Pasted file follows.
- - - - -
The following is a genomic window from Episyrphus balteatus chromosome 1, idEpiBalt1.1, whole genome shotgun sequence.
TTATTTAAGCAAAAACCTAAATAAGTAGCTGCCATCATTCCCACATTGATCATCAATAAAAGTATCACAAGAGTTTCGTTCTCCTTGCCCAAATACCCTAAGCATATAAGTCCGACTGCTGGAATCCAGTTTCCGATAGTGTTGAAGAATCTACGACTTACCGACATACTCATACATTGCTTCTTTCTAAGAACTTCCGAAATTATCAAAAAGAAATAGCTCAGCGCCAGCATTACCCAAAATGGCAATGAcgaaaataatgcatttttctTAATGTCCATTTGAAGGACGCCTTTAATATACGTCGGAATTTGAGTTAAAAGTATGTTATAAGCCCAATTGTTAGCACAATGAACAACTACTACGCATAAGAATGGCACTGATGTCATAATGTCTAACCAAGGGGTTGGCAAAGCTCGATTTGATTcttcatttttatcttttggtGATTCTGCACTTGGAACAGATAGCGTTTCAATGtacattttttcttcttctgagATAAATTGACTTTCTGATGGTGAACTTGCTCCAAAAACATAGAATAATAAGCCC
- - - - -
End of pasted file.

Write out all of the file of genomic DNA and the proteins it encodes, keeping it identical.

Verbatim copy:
The following is a genomic window from Episyrphus balteatus chromosome 1, idEpiBalt1.1, whole genome shotgun sequence.
TTATTTAAGCAAAAACCTAAATAAGTAGCTGCCATCATTCCCACATTGATCATCAATAAAAGTATCACAAGAGTTTCGTTCTCCTTGCCCAAATACCCTAAGCATATAAGTCCGACTGCTGGAATCCAGTTTCCGATAGTGTTGAAGAATCTACGACTTACCGACATACTCATACATTGCTTCTTTCTAAGAACTTCCGAAATTATCAAAAAGAAATAGCTCAGCGCCAGCATTACCCAAAATGGCAATGAcgaaaataatgcatttttctTAATGTCCATTTGAAGGACGCCTTTAATATACGTCGGAATTTGAGTTAAAAGTATGTTATAAGCCCAATTGTTAGCACAATGAACAACTACTACGCATAAGAATGGCACTGATGTCATAATGTCTAACCAAGGGGTTGGCAAAGCTCGATTTGATTcttcatttttatcttttggtGATTCTGCACTTGGAACAGATAGCGTTTCAATGtacattttttcttcttctgagATAAATTGACTTTCTGATGGTGAACTTGCTCCAAAAACATAGAATAATAAGCCC